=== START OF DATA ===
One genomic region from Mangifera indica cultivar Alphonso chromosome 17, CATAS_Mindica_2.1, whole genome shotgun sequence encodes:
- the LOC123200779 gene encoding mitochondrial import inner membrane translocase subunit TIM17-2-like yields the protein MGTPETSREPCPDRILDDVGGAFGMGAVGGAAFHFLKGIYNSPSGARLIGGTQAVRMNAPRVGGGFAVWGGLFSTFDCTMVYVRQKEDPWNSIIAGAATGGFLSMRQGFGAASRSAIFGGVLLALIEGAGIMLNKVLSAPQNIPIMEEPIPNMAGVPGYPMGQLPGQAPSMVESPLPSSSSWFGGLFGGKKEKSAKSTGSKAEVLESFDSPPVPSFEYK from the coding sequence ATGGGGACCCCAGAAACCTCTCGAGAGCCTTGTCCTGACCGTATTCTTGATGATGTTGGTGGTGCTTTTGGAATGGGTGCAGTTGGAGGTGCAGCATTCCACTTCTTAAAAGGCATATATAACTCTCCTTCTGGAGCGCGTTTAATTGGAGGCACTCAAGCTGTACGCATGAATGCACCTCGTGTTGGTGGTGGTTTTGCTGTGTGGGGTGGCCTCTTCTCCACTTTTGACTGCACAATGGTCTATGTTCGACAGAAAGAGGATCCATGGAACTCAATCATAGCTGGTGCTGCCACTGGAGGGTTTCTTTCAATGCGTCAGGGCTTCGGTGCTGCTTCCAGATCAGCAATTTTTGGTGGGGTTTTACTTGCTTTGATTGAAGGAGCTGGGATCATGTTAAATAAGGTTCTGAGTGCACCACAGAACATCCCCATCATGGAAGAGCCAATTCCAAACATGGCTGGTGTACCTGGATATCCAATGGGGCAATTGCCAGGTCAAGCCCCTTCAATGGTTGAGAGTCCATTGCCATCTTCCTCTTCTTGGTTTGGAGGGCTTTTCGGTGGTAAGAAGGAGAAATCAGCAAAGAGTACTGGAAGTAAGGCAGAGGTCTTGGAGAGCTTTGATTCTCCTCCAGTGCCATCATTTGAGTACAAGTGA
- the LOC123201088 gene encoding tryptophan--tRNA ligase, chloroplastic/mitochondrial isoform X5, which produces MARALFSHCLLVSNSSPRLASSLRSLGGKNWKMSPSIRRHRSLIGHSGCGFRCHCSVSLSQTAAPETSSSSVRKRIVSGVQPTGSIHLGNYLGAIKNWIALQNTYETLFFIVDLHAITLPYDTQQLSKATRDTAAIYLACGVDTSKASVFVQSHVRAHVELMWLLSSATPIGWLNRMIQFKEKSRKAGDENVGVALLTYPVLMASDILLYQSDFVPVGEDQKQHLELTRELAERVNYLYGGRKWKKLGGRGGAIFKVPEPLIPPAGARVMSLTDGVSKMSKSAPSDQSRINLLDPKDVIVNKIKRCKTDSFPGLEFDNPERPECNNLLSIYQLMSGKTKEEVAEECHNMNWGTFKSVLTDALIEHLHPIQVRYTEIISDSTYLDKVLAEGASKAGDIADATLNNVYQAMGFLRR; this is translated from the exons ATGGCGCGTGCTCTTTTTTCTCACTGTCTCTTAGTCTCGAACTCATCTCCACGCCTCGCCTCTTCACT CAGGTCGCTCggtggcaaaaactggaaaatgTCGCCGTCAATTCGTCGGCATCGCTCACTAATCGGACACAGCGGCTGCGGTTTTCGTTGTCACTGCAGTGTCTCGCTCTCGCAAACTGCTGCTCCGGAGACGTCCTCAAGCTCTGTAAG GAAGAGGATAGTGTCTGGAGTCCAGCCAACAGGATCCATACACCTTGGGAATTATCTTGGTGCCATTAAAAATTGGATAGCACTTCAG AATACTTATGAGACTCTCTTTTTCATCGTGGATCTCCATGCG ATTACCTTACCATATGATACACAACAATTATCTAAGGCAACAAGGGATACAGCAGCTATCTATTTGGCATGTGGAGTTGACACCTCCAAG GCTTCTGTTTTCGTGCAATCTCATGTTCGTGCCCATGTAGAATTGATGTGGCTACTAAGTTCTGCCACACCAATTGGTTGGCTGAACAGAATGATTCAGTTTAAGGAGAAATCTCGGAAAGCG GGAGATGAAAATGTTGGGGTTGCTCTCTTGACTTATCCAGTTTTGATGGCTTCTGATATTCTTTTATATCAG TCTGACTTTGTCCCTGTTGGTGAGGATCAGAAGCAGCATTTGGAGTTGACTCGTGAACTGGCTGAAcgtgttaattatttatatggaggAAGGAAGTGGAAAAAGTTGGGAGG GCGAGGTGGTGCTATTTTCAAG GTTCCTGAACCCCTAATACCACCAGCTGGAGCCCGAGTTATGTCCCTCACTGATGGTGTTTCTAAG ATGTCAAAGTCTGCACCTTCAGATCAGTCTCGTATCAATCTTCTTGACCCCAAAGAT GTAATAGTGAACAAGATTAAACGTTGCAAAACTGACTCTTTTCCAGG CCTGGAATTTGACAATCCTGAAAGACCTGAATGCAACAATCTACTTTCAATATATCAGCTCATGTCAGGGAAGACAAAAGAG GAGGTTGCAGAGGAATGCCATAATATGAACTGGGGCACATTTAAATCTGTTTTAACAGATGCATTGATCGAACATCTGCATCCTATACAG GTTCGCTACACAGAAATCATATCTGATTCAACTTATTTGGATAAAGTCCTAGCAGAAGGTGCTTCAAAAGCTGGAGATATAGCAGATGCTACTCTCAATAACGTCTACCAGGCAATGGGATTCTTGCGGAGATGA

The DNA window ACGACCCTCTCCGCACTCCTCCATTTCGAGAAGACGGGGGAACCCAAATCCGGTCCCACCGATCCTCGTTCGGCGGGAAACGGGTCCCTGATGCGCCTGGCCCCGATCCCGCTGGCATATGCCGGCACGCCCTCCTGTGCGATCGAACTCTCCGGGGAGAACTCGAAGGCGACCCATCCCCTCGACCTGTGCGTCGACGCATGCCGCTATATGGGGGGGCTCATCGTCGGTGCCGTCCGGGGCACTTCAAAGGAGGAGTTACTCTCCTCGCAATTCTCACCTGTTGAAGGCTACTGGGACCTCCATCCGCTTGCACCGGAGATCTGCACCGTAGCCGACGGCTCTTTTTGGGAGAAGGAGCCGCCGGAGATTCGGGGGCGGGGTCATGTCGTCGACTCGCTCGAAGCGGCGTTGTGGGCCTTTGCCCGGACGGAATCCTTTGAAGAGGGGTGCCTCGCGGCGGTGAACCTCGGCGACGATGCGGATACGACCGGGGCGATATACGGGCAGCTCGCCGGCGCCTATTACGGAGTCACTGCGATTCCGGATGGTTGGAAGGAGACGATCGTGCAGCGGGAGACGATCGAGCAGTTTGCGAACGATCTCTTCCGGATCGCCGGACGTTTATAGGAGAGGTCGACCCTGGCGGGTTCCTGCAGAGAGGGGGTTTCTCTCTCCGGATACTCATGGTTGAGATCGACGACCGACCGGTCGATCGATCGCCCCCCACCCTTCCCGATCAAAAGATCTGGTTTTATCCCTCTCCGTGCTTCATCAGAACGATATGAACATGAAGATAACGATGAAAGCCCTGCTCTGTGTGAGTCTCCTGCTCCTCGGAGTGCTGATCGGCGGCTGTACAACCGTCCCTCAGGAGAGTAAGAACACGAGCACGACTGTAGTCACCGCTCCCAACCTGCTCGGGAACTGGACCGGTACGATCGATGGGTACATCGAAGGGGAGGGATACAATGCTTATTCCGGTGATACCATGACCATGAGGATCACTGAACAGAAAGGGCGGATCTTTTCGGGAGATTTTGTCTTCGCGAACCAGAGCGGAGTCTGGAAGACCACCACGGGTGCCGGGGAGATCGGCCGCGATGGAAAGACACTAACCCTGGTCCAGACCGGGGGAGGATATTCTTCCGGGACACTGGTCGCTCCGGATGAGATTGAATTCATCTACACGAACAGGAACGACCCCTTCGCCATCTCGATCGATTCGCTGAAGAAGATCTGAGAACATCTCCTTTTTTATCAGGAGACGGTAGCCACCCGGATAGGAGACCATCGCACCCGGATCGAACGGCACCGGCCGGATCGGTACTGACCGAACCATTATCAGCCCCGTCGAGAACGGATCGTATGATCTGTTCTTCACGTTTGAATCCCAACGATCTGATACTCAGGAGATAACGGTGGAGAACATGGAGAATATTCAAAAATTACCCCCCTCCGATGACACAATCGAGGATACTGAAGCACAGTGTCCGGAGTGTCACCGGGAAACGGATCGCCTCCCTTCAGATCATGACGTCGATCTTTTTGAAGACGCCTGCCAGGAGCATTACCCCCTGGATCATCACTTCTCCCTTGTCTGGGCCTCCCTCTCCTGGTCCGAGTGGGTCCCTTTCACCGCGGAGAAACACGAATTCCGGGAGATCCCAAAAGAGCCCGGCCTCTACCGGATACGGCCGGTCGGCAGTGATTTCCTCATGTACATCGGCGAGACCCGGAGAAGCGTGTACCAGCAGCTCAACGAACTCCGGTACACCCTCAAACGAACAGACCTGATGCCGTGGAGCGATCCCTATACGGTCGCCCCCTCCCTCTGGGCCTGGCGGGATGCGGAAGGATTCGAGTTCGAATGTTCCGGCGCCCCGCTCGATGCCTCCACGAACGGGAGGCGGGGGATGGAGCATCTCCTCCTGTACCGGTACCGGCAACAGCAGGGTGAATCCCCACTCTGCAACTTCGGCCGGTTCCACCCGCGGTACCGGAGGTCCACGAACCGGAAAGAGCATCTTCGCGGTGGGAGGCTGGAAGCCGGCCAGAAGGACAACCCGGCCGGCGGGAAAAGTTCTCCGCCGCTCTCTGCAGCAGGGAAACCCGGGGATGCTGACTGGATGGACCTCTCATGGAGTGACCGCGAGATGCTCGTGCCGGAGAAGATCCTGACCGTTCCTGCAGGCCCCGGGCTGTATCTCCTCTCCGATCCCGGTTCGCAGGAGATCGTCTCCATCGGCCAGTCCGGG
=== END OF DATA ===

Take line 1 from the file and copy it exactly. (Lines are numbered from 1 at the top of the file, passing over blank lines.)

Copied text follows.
One genomic region from Mangifera indica cultivar Alphonso chromosome 17, CATAS_Mindica_2.1, whole genome shotgun sequence encodes: